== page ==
Monday, February 3, 2020

Weaving Primary Sources into a Narrative

By Carla Killough McClafferty

Nonfiction books are based on primary sources. As a nonfiction author, I’ve found that gathering research material is the easy part. The hard part comes when you must take thousands of facts and use them to write text in a way that is accurate and interesting.

Your research will reveal many more facts than you can use in your text. That is a good thing because you need to curate the information you gather. It is necessary to make choices about what you will include and what you will leave out of your text. I don’t make up facts, but I use the facts creatively.

Primary source material comes in many forms--anything from a document to a piece of art. The information gathered from those sources can be used in countless ways. Since there are endless types of facts and ways they can be used, I feel the best way to teach how to weave primary sources into a narrative is to give you a concrete example.

The example I’ve chosen is from my book Buried Lives: The Enslaved People of George Washington’s Mount Vernon. Using an example from my own work will allow me to show you three different things. First I’ll show you what the primary source says. Next, I’ll tell you why I used these facts. And finally I’ll show you how I used the source material in the text of the book.

As my example, I’m using the first paragraph of the first chapter of my book. This chapter is about William Lee, one of George Washington’s enslaved men. Lee is well known as Washington’s valet who was with him throughout the Revolutionary War.

The primary source for this first example is a ledger from Mount Vernon from 1768 (I have abbreviated this passage here to show you only the pertinent information). Transcription from the ledger:

“By Sundry Slaves bot [bought] at yr [your] Sale . . .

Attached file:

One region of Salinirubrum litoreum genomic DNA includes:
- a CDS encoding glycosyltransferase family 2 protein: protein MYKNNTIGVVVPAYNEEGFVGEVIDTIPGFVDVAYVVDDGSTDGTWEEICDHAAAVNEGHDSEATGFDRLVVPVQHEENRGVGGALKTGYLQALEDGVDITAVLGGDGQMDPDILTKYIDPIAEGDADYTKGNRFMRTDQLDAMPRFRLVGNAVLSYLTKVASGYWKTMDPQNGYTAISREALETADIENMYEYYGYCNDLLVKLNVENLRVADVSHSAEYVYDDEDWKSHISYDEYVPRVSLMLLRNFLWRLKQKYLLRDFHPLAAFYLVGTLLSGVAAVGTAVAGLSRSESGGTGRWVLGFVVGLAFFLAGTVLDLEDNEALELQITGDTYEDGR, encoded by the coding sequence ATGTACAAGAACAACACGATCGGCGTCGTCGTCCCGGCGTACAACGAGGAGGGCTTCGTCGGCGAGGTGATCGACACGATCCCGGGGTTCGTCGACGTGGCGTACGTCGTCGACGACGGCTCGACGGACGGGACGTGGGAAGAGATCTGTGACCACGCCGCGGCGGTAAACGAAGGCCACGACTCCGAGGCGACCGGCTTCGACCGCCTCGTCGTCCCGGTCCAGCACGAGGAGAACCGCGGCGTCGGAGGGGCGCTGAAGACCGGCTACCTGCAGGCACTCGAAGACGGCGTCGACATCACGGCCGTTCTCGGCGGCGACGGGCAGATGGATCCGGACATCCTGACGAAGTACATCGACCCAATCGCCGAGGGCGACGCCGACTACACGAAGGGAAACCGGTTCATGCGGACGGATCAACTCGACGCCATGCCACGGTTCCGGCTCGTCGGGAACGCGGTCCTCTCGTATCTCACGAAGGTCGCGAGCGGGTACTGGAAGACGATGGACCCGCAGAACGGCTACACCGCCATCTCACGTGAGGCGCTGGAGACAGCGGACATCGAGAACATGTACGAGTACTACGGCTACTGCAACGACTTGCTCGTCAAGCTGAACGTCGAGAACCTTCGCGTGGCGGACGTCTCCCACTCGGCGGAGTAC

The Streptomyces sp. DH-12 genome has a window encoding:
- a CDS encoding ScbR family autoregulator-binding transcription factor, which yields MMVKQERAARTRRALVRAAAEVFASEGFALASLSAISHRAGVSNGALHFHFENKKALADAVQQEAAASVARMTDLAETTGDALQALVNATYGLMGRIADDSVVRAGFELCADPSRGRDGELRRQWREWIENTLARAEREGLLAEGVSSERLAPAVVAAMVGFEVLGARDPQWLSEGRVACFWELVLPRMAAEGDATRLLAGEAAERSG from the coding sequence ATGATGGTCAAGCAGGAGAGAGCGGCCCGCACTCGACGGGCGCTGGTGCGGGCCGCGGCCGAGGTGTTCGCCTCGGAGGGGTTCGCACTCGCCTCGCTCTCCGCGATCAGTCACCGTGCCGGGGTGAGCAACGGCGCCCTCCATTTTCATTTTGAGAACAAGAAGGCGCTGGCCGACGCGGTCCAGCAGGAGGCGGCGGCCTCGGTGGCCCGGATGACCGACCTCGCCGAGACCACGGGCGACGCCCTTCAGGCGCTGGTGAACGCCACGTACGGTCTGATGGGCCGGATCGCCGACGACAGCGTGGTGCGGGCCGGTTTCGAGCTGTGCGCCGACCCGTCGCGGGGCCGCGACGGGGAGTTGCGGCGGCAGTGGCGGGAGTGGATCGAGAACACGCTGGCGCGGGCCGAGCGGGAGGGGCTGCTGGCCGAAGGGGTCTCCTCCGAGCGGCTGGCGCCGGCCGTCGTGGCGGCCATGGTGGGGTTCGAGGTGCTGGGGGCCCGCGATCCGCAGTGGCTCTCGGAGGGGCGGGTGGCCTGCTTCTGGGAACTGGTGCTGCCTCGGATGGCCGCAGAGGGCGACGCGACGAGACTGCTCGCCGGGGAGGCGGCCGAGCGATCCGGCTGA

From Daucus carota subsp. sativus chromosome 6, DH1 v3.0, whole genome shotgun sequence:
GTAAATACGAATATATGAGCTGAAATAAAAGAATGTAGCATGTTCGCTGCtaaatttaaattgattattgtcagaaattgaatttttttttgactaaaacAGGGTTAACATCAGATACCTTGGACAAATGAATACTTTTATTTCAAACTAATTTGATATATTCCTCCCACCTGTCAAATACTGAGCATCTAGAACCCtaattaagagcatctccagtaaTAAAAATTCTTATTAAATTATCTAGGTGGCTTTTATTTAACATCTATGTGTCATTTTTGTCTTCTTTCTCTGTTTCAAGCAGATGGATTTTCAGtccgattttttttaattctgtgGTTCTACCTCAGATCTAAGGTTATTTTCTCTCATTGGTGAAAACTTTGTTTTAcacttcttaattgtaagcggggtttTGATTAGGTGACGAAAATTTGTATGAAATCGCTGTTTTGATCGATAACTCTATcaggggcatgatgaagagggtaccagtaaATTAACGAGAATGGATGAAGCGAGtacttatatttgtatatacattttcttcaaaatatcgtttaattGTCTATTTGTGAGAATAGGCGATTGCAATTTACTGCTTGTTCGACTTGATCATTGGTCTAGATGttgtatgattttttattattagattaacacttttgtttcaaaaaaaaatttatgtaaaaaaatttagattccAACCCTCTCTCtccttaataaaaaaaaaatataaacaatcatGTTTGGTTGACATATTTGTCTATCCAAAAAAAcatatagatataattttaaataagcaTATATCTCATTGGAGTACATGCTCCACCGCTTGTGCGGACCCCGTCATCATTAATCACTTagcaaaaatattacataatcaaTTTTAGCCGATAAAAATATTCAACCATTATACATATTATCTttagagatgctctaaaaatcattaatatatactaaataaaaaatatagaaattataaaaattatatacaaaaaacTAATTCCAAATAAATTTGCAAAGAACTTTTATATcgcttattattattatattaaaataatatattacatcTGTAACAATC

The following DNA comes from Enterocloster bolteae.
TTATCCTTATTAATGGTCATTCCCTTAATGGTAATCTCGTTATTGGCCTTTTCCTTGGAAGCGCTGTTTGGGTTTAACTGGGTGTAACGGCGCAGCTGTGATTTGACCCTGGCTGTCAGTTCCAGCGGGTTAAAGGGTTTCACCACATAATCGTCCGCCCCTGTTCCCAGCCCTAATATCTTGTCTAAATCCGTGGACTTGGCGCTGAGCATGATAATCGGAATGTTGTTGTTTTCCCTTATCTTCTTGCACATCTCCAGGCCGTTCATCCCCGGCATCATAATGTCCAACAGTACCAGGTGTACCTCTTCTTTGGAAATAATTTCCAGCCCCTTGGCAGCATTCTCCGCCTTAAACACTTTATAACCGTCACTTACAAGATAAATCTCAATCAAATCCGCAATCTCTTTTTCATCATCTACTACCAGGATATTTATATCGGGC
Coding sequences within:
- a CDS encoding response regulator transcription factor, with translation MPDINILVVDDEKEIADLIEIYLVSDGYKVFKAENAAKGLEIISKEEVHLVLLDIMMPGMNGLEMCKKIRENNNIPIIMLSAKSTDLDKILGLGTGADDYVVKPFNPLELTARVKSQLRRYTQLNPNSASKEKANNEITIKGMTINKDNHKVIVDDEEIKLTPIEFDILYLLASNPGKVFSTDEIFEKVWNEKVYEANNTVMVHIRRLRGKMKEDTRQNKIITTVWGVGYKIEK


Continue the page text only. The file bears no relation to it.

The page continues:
Mulatto Will  £61..15..0
Ditto [Mulatto] Frank  50..[0]..[0]”

This primary source documents several facts in very few words:
1.    Washington bought William Lee.
2.    Lee was described as a “mulatto”.
3.    Washington paid 61 pounds, 15 shillings for William Lee.
4.    Washington also bought William’s brother Frank Lee at the same time and paid 50 pounds for him. 

Why did I want to use this particular information in the first paragraph of my book? I wanted to immerse a contemporary reader immediately into the world of slavery as it affected William Lee.
How did I use these facts in the text of the book? Below is the first paragraph that includes these facts along with additional facts taken from other primary sources.

Chapter One
William Lee

“William Lee, a sixteen-year-old African American boy, was for sale. It was 1768, and Mrs. Mary Smith Ball Lee wanted to sell him after the death of her husband, Colonel John Lee. In an estate sale of sorts, a thirty-six-year-old Virginia planter named George Washington bought William Lee (sometimes called Will or Billy). The price was £61, 15 shillings. That was about the same amount of money it would take to buy four good horses. Washington also bought Lee’s younger brother, Frank Lee, for £50.”

I believe this first paragraph works because I’ve woven a handful of facts together in a way that not only conveys a lot of information, but it accomplishes several different things I believe are important including:

1.    A powerful, attention grabbing, no-nonsense statement that a teenager, William Lee, was for sale.
2.    It includes the idea that enslaved people were bought and sold, as any other property could be.
3.    It introduces George Washington and gives his age as well as the age of William Lee. 
4.    It includes the monetary amount paid for William Lee--which I compared to something specific. Since American’s don’t know how much money an English pound was worth in the 18th century, I had to explain it in a way my reader could understand. My hope is that readers will be surprised to grasp that the “price” of one teenager was the same as four good horses.
5.    It also demonstrates that Washington paid less for Frank Lee because he was younger than William. 

This first paragraph is rich with facts, but pulls the reader into this fascinating true story. (By the way, in the second paragraph I explain the term “mulatto” which Washington used to describe the Lee brothers in the primary source.)

Facts gleaned from great primary sources can be woven into the fabric of a nonfiction book in a way that creates a seamless story.  

ABOUT THE AUTHOR
 
Carla Killough McClafferty writes books about ordinary people who do extraordinary things. She believes history is about the experiences of people, not a list of dry, dusty facts. Through her use of primary source research, she makes her subjects come to life for her readers. She is an award-winning author of nonfiction books and public speaker for students, teachers, and community events. Visit her website at www.carlamcclafferty.com and friend her on Facebook at CarlaKilloughMcClafferty and Twitter @ckmcclafferty.